Requests for changes to the Comprehensive Zoning Ordinance — such as the multi-family designation for State and Tchoupitoulas — will be accepted until Nov. 2, Butler said. City planners will then release a new map incorporating all the changes sometime around Mardi Gras, and it may be approved then or amended further.

The meeting also included quick updates on Johnny V’s, the Walgreens on Magazine and a child-care facility planned for 315 Webster. To read our live coverage of the meeting, click “Replay” in the box below.

8 thoughts on “Neighbors hope to stave off commercial redevelopment of apartments on Tchoupitoulas

  1. Make the neighborhood association, who is way out of control really happy. They want it diverse, make it section 8, and find the biggest crackheads possible to move in. They cant be mad, it is residential and diverse.

    • Are you sure you are talking about the same neighborhood association who is out of control who let the pilates studio slip in on Magazine Street … or is that what you meant by out of control? In addition, this corner has a history of being Section 8 … so how is that any different? I believe the neighbors, neighborhood association, and all those who are vocal would like to keep the area residential to keep traffic and big development at a minimum. What is so wrong with that?

      • Its not currently zoned residential its zoned for medical services. So anytime over the past few years it could have been developed as such. Why are people acting like the master plan is law already when it hasnt even been adopted?

  2. It is offensive (and ignorant), patty, that you presume all persons receiving Section 8 assistance are “crackheads.” By supporting multi-family housing, the neighborhood association is seeking to bring a variety of people into the neighborhood – singles, elderly, etc. Not everyone can afford a massive mansion, but many people would like to enjoy living in this neighborhood. I personally would welcome an upgrade to the building that would bring in young professionals and those who are working hard to rebuild our city.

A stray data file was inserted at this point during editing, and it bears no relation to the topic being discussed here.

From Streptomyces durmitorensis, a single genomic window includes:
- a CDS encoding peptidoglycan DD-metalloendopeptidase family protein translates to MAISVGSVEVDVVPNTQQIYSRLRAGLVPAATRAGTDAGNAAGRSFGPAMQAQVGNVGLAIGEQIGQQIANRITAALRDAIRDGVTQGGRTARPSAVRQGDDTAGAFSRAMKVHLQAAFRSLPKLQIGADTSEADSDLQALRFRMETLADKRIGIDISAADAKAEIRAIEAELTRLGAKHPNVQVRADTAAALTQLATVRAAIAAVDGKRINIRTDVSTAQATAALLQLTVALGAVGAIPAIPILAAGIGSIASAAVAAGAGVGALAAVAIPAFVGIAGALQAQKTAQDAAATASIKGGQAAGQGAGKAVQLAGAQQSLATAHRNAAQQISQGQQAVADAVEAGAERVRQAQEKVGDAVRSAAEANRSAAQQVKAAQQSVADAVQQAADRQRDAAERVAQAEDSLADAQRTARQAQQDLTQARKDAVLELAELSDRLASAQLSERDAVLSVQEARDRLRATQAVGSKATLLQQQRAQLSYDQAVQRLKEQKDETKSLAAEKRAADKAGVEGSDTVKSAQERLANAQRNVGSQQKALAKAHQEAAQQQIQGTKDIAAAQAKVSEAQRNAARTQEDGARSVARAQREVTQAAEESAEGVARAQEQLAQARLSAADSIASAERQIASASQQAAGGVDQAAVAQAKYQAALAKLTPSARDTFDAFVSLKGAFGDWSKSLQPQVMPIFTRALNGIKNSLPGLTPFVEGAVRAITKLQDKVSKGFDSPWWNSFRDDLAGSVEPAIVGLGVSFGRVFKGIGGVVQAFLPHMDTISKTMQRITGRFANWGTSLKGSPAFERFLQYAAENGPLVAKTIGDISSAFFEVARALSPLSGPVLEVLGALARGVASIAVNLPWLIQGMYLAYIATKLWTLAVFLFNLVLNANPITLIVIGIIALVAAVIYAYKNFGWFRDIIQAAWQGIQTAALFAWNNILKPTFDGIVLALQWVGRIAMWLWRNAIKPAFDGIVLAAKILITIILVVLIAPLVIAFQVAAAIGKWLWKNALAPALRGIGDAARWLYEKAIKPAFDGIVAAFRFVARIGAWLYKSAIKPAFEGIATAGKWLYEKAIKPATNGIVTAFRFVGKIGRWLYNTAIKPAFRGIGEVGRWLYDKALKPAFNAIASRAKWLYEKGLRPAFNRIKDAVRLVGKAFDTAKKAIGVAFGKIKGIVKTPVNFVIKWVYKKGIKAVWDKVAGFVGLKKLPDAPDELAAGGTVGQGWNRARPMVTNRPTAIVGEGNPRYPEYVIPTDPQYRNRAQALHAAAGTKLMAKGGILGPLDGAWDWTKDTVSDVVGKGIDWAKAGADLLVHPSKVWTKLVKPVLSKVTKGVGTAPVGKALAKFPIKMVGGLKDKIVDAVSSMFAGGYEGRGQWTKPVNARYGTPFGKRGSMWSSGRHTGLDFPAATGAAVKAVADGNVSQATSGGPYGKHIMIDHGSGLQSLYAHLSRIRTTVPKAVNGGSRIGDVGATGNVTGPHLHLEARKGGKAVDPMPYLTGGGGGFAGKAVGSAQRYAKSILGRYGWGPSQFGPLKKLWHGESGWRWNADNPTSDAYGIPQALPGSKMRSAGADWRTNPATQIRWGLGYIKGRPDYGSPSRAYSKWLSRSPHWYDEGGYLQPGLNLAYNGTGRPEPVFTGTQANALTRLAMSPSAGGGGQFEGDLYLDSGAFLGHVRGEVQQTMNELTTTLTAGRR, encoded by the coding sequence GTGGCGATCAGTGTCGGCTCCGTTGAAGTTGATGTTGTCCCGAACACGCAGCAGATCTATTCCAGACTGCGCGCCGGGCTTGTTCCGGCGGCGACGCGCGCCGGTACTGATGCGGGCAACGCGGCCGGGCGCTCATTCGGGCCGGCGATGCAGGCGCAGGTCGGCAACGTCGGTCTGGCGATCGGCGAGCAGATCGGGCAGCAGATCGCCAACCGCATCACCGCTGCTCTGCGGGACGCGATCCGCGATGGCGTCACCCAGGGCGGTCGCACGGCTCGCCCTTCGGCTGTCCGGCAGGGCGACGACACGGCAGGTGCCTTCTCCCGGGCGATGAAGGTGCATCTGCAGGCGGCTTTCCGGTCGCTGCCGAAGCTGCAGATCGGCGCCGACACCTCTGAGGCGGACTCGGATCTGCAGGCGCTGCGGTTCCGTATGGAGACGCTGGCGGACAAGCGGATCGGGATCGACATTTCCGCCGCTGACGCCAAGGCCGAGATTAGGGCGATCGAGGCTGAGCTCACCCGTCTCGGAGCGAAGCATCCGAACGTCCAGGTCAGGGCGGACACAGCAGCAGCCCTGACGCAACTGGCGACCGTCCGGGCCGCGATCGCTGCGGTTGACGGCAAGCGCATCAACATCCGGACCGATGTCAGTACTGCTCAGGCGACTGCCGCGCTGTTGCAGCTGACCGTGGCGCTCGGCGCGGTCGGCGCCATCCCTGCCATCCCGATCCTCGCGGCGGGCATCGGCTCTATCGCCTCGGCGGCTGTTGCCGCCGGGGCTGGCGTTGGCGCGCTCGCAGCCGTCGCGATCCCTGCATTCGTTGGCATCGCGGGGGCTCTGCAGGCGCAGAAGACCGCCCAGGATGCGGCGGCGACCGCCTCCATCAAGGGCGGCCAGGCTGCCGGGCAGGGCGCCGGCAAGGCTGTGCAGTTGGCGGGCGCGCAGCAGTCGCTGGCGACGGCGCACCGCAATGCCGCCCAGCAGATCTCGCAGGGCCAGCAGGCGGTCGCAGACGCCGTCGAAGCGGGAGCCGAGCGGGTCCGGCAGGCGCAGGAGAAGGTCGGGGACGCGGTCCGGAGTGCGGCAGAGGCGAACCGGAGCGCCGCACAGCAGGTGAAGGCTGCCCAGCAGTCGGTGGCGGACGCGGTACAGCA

3. Isn’t it sad that we have to HAVE neighborhood associations at all. Isn’t this what we elect a council person to do — speak on our behalf! This has gotten completely out of control. I actually was told by my council woman’s office that if we wanted anything accomplished we HAD to have a neighborhood association. Sheer absurdity! Do your job you were elected to!!

  4. Ben Gravolet is the developer behind the CVS at the corner of Napoleon and South Claiborne, directly across the street from a Walgreens. His denial of a CVS is very likely false.

  5. How does a board member for a neighborhood association whose bylaws (the very 1st bylaw at that – 1A) state “The association exist for the preservation and integrity of the neighborhood” vote in the interest of continuing commercial development in the neighborhood? Glad to see at least the new president is willing to take a stance to preserve the neighborhood.